Last year, CEO Satya Nadella introduced Project Cortex – a Microsoft 365 initiative at Ignite event as a “knowledge network” built using SharePoint and Artificial Intelligence (AI). This year, Microsoft announced their first product from Project Cortex – SharePoint Syntex which is available for purchase for all Microsoft 365 commercial customers from October 1, 2020.
SharePoint Syntex is a sync and share solution that works across all your devices. It helps organization to use advance AI & machine learning to amplify human experiences. It helps to transform content into knowledge.
Every day we need to perform ‘n’ number of tasks which needs more reading, acting, organizing and managing accordingly. To streamline processes and tasks SharePoint Syntex harnesses the power of cloud using advanced artificial intelligence and machine learning (ML) services to automatically recognize the content, extract important information, and apply metadata tags. It is a trainable AI for finding important metadata within organizations. The basic idea is to employ human experts to first train Syntex and then use that model more generally.
Syntex introduces a new practice for managing content at scale, integrating metadata and workflow, and delivering compliance automation – the content center. Content centers teach the cloud how to read and process documents the same way you would manually. SharePoint Syntex then uses those insights to recognize, extract and apply metadata tags. Syntex uses advanced AI to automate the capture, ingestion, and categorization of content into three major types of content: digital images, structured or semi-structured forms, and unstructured documents.
SharePoint Syntex automatically processes images and uses visual dictionary with thousands of commonly recognized objects to automatically tag images.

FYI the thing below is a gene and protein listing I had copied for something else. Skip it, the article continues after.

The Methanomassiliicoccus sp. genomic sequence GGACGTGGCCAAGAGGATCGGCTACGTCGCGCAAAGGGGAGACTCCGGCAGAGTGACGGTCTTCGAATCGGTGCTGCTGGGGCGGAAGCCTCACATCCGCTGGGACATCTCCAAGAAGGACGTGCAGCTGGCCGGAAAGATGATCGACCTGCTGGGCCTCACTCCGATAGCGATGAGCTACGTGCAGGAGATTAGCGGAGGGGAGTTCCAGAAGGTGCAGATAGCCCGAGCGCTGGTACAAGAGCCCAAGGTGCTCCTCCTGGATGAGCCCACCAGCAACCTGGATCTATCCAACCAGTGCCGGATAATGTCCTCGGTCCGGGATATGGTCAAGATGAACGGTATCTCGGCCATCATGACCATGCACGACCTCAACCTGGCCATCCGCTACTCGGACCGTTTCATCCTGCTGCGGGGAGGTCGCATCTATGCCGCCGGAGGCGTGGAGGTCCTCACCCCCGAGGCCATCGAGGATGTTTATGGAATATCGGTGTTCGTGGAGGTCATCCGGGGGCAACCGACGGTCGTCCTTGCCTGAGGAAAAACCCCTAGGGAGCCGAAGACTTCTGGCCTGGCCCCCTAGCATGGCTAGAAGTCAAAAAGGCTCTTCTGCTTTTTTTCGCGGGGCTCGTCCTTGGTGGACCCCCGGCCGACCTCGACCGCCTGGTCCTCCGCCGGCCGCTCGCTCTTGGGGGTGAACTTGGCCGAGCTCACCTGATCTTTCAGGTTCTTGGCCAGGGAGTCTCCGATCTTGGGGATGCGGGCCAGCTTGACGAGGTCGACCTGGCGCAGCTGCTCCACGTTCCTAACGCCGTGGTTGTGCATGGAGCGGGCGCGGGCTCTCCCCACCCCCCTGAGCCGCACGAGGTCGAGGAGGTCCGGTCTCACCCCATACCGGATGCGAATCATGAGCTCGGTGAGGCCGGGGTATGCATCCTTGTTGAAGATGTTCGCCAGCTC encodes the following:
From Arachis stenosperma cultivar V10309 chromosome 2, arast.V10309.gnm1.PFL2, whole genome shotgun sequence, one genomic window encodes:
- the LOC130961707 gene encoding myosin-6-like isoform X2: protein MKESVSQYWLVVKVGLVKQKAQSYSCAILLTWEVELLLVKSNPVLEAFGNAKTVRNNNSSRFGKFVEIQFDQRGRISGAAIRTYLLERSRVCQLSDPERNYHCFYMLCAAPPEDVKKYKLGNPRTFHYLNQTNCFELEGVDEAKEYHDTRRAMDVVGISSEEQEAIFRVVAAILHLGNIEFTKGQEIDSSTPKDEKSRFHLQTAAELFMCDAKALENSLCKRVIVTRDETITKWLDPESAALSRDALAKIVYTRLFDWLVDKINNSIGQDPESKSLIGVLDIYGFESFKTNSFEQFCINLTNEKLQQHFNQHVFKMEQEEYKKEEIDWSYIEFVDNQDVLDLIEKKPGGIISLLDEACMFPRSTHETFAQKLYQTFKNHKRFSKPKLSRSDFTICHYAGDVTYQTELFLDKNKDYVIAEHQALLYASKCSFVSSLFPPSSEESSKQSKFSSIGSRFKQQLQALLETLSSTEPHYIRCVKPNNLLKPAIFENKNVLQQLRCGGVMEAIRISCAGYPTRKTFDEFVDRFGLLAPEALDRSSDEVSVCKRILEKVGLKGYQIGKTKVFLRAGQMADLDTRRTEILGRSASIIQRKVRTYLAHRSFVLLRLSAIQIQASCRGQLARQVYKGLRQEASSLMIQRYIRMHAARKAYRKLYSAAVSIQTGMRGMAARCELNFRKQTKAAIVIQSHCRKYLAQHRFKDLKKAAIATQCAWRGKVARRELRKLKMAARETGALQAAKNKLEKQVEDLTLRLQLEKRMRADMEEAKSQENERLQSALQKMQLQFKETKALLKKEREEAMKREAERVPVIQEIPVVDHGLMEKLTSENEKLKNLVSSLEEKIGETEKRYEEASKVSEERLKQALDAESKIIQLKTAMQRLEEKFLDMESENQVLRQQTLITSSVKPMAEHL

SharePoint Syntex automatically recognizes and extracts common values from semi structured or structured documents, such as dates, figures, names, or addresses.
Every organization generate vast amounts of unstructured documents, that is when you teach SharePoint Syntex to read your content and automatically suggest or create metadata, invoke custom Power Automate workflows, and attach compliance labels to enforce retention or record management policies.
Naomi Moneypenny, director of program management for Syntex said “as few as five files could be sufficient for training, particularly if users supply both positive and negative examples of a particular content type. Content processed by Syntex does not have to live in SharePoint but can also be sucked in from other sources via Microsoft Graph content connectors such as file shares, Azure SQL, or third-party sources such as Box and IBM FileNet.
Later this year, Project Cortex team will add sensitivity labels to the models, for automated security governance.
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